Home Minister Mohiuddin Khan Alamgir, for instance, claimed that cadres of Jamaat-e-Islami (JeI) and its student wing Islami Chhatra Shibir (ICS) had joined the violent May 5, 2013, rally under the aegis of HeI. Alamgir stated, on May 5, 2013, “We have talked to the leaders of the HeI and they have confirmed that the people who attacked Police are not their activists.” On September 5, 2013, Police identified seven political parties – JeI, Islami Oikya Jote, Muslim League, Nezam-e-Islam (Latif), Nezam-e-Islami (Izharul Islam), Khelafat-e-Islam, and Khelafat-e-Mazlish – that participated in the rally and engaged in widespread violence, intimidation and disruption. At least 35 people were killed in their campaigns between May 5 and 14, 2013.
On August 26, 2013, at a ‘views-exchange meeting’ organized by the Islami Dalsamuha (an alliance of some 15 Islamic Parties), at the head office of one of the alliance partners, Bangladesh Khelafat Andolon (BKA, ‘Bangladesh Caliphate Movement’), in Dhaka city’s Lalbagh area, ended with a declaration that the alliance would act against the ruling Awami League (AL), which they considered an “anti-Islamic element”. Zafrullah Khan, ‘secretary general’ of BKA and a member secretary of Islami Dalsamuha declared, “Our first target is to oust the ruling AL government and take steps so that the party cannot come to power in the next general election.” BKA, an Islamist political party founded by Moulana Mohammadullah alias Hafezzi Huzur, on July 30, 2008, had demanded that women be made ineligible for the posts of head of Government or State.
Further, reviewing the role of Inter-Service Intelligence (ISI, Pakistan’s external intelligence agency) in Bangladesh, State Minister for Law, Advocate Quamrul Islam, on May 8, 2013, claimed that the mayhem on May 5, 2013, in Dhaka city was backed by the ISI. Moreover, the clashes between Rohingya Muslims and Buddhists in the Rakhine State in Myanmar, which resulted in some 200 deaths and the displacement of over 22,000 people in 2012, have provided a new opportunity to ISI-backed Islamist formations to consolidate their hold in Bangladesh, and to make the Bangladesh-Myanmar Border their operational base.
Meanwhile, violence perpetrated by JeI-ICS cadres with the tacit support of the main opposition Bangladesh Nationalist Party (BNP) continued unabated. According to partial data collected by the South Asia Terrorism Portal (SATP), the country has witnessed 206 Islamist related fatalities in total, including 116 civilians, 77 militants and 13 Security Forces (SFs) through 2013 (all data till September 15). By contrast, only three Islamist extremism-linked fatalities had been recorded in 2012, including one civilian and two terrorists; no fatalities were reported in 2011; and in 2010, six fatalities were recorded, including three civilians and three militants.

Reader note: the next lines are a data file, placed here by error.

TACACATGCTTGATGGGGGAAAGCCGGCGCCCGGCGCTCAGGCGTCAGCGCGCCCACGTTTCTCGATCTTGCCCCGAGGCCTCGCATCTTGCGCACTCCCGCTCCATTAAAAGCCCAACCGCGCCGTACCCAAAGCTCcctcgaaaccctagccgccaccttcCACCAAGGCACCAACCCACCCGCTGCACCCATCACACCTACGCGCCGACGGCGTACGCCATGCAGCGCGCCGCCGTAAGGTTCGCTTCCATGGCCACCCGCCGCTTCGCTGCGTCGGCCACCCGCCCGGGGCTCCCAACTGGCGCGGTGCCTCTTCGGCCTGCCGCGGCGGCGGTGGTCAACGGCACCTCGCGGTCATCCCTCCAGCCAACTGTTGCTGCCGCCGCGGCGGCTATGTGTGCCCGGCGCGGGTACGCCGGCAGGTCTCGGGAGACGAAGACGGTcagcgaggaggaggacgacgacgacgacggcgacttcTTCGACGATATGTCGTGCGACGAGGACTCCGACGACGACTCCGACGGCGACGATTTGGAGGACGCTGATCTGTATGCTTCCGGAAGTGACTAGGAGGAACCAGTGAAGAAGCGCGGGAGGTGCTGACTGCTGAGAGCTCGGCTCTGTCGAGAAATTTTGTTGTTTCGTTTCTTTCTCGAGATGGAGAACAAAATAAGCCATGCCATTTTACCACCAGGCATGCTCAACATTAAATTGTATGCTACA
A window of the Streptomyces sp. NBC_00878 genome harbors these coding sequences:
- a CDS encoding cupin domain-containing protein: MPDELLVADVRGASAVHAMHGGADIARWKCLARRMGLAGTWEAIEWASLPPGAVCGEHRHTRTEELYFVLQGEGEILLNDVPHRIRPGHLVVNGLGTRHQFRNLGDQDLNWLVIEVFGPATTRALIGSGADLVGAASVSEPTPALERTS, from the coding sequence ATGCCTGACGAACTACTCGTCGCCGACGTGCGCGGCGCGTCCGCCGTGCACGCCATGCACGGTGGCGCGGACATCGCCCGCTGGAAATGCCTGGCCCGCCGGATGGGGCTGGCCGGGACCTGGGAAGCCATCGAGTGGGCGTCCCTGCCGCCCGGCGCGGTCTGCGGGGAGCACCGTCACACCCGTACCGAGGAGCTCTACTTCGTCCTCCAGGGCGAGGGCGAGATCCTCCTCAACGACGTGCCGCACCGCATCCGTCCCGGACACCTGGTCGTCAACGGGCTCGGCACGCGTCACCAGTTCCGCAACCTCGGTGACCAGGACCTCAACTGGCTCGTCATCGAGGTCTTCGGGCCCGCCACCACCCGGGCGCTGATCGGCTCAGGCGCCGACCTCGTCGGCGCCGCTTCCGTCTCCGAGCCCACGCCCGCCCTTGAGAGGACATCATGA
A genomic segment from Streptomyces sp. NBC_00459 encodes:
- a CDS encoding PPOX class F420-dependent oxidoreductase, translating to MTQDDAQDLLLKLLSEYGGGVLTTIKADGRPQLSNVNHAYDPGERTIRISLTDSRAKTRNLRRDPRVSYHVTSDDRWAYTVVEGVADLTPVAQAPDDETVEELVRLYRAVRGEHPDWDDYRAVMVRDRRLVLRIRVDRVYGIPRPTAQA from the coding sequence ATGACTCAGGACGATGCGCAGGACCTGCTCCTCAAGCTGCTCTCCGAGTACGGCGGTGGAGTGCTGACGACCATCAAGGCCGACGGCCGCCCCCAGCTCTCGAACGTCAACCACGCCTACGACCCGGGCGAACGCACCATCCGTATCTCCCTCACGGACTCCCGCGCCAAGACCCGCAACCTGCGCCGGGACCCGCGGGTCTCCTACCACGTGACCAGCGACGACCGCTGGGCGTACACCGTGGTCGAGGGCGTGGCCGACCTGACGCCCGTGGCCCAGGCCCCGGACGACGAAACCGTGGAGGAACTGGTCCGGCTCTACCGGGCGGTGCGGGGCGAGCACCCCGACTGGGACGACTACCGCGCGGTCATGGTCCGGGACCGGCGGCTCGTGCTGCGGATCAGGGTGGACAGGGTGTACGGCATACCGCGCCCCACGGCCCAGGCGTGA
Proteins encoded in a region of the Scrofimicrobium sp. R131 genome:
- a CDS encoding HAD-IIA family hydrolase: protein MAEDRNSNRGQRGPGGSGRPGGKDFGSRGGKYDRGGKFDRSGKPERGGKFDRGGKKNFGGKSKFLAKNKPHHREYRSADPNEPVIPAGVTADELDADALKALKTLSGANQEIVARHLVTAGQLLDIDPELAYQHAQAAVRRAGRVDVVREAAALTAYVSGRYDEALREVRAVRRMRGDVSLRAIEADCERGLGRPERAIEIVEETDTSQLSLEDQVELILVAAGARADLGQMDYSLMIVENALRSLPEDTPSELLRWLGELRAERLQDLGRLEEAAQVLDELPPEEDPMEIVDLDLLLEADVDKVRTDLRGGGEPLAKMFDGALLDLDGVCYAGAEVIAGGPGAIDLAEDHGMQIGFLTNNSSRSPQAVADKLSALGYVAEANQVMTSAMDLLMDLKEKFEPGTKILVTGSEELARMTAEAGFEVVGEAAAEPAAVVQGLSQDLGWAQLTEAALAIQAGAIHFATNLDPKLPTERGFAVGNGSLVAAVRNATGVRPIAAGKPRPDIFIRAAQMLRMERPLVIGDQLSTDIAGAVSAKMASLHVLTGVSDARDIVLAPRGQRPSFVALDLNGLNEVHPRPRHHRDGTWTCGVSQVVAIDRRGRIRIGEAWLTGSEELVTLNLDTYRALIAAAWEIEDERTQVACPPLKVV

These worrying developments have the potential to undermine the Hasina Government’s work over the past years. Indeed, since it came to power on January 6, 2009, on the promise of taking drastic measures to tackle terrorism in its election manifesto, the regime has been able to rein in Islamist extremist groups in substantial measure. Despite tremendous and sustained opposition, the Government has pushed on with the War Crimes Trials, where a total of 13 persons, including 11 JeI and two BNP leaders, have been indicted thus far. 12 of these persons had been indicted till August 1, 2013, while the thirteenth, JeI central executive committee member Mir Quasem Ali, was indicted on September 5, 2013. Quasem Ali faces 14 charges, including murder, torture, abduction and confinement of people and complicity in crimes against humanity during the Liberation War of 1971. Out of 13 persons indicted, four have already been awarded death sentence, while another two have been given life imprisonment. Trials of the remaining seven are under process.
The SFs have arrested at least 2,861 extremists belonging to various Islamist groups in 2013, as against 1,832 such arrests in 2012; 578 in 2011; and 958 in 2010.
The achievements of the Sheikh Hasina Government in its counter-terrorism and de-radicalization programmes have been extraordinary, and they have established a measure of stability in a State that, just a few years ago, appeared to be going the Pakistan way. Nevertheless, these gains remain fragile. The hold of subversive and extremist Islamist formations remains significant and is spread across the country, and the possibility of a dangerous and disruptive revival has not been eliminated.

First published in the South Asia Intelligence Review, Weekly Assessments & Briefings, Volume 12, No. 11, September 16, 2013

S. Binodkumar Singh is Research Associate, Institute for Conflict Management